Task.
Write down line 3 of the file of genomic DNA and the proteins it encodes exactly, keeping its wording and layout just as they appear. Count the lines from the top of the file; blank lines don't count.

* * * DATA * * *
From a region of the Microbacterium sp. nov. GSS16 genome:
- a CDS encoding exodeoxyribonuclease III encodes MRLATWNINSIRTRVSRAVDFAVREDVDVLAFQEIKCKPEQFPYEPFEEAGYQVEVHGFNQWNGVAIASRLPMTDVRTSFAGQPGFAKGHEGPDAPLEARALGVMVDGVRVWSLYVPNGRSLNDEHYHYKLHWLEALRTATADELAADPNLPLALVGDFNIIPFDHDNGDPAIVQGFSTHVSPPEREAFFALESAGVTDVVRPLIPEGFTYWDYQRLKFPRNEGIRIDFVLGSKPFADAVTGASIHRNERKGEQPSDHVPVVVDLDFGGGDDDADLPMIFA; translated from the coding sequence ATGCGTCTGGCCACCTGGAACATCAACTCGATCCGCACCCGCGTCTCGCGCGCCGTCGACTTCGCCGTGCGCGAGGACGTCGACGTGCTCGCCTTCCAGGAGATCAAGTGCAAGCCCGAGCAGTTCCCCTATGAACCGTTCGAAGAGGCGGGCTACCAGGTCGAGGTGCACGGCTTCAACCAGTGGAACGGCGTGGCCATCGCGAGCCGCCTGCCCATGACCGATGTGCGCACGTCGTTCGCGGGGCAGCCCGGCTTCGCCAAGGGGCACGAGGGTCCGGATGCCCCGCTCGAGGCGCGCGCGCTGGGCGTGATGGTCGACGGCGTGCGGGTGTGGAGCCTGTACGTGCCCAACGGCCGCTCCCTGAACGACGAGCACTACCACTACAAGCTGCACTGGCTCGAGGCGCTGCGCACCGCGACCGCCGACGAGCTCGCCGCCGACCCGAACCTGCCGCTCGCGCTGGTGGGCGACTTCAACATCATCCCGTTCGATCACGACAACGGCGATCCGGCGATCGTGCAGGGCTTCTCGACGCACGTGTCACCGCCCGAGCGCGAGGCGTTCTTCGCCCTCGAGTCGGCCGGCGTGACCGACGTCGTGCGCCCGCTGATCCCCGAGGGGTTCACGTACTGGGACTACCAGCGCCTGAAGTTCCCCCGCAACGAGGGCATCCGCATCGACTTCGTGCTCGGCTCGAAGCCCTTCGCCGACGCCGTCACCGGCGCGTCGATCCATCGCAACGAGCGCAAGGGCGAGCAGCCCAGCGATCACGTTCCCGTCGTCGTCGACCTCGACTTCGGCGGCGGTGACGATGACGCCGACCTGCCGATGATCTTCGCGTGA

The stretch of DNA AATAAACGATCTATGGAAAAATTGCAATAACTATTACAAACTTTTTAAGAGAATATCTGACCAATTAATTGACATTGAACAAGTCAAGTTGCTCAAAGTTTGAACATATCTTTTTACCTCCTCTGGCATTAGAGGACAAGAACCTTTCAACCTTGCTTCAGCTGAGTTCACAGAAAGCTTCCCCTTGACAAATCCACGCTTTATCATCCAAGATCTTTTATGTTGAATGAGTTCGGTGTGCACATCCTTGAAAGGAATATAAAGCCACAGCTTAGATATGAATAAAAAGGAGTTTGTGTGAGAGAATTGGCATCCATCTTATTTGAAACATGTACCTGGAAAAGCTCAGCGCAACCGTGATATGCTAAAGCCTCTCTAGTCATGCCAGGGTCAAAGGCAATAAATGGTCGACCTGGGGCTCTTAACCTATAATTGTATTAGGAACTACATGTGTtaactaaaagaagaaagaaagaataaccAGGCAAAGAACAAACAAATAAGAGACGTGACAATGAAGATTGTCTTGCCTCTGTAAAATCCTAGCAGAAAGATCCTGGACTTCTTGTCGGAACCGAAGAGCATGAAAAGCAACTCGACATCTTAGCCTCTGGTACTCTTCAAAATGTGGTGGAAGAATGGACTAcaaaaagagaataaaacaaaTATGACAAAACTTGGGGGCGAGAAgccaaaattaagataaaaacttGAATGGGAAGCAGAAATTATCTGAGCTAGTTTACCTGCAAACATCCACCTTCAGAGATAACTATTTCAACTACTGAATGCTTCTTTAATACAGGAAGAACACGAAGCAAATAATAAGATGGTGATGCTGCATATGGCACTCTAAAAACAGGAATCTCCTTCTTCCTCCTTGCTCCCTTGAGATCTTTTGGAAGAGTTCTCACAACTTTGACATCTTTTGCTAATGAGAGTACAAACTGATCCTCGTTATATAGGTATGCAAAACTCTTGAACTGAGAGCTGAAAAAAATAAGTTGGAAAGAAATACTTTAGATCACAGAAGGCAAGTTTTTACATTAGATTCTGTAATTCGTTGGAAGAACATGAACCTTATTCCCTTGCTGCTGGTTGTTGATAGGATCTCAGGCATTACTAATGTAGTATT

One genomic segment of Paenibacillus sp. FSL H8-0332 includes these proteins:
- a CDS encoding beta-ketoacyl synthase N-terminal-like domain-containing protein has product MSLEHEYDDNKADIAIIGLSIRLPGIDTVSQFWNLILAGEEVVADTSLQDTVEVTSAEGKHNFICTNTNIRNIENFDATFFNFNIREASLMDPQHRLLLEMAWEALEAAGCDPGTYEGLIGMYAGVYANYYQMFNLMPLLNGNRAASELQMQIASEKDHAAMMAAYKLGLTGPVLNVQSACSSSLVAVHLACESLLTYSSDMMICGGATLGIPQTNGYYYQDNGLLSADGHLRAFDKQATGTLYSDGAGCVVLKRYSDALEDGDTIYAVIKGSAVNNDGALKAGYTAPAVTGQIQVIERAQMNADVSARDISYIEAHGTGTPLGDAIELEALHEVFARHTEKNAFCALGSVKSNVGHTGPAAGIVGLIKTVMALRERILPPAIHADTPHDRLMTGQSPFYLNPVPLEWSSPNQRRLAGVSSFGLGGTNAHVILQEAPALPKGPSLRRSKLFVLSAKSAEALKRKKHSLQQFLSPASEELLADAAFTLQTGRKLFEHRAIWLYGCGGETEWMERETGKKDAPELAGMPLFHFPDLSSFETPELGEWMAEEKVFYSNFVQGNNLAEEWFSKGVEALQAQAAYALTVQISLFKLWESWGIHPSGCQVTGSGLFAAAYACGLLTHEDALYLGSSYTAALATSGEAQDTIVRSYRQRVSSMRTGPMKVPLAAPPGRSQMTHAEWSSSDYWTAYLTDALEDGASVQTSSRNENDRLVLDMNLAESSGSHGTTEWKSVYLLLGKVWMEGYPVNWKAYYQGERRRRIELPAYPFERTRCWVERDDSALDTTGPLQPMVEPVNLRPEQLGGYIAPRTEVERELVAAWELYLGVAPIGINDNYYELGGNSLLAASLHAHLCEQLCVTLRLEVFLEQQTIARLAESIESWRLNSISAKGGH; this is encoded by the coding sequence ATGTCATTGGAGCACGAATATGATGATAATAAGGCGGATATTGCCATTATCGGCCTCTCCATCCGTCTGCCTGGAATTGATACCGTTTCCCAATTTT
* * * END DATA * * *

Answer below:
The stretch of DNA AATAAACGATCTATGGAAAAATTGCAATAACTATTACAAACTTTTTAAGAGAATATCTGACCAATTAATTGACATTGAACAAGTCAAGTTGCTCAAAGTTTGAACATATCTTTTTACCTCCTCTGGCATTAGAGGACAAGAACCTTTCAACCTTGCTTCAGCTGAGTTCACAGAAAGCTTCCCCTTGACAAATCCACGCTTTATCATCCAAGATCTTTTATGTTGAATGAGTTCGGTGTGCACATCCTTGAAAGGAATATAAAGCCACAGCTTAGATATGAATAAAAAGGAGTTTGTGTGAGAGAATTGGCATCCATCTTATTTGAAACATGTACCTGGAAAAGCTCAGCGCAACCGTGATATGCTAAAGCCTCTCTAGTCATGCCAGGGTCAAAGGCAATAAATGGTCGACCTGGGGCTCTTAACCTATAATTGTATTAGGAACTACATGTGTtaactaaaagaagaaagaaagaataaccAGGCAAAGAACAAACAAATAAGAGACGTGACAATGAAGATTGTCTTGCCTCTGTAAAATCCTAGCAGAAAGATCCTGGACTTCTTGTCGGAACCGAAGAGCATGAAAAGCAACTCGACATCTTAGCCTCTGGTACTCTTCAAAATGTGGTGGAAGAATGGACTAcaaaaagagaataaaacaaaTATGACAAAACTTGGGGGCGAGAAgccaaaattaagataaaaacttGAATGGGAAGCAGAAATTATCTGAGCTAGTTTACCTGCAAACATCCACCTTCAGAGATAACTATTTCAACTACTGAATGCTTCTTTAATACAGGAAGAACACGAAGCAAATAATAAGATGGTGATGCTGCATATGGCACTCTAAAAACAGGAATCTCCTTCTTCCTCCTTGCTCCCTTGAGATCTTTTGGAAGAGTTCTCACAACTTTGACATCTTTTGCTAATGAGAGTACAAACTGATCCTCGTTATATAGGTATGCAAAACTCTTGAACTGAGAGCTGAAAAAAATAAGTTGGAAAGAAATACTTTAGATCACAGAAGGCAAGTTTTTACATTAGATTCTGTAATTCGTTGGAAGAACATGAACCTTATTCCCTTGCTGCTGGTTGTTGATAGGATCTCAGGCATTACTAATGTAGTATT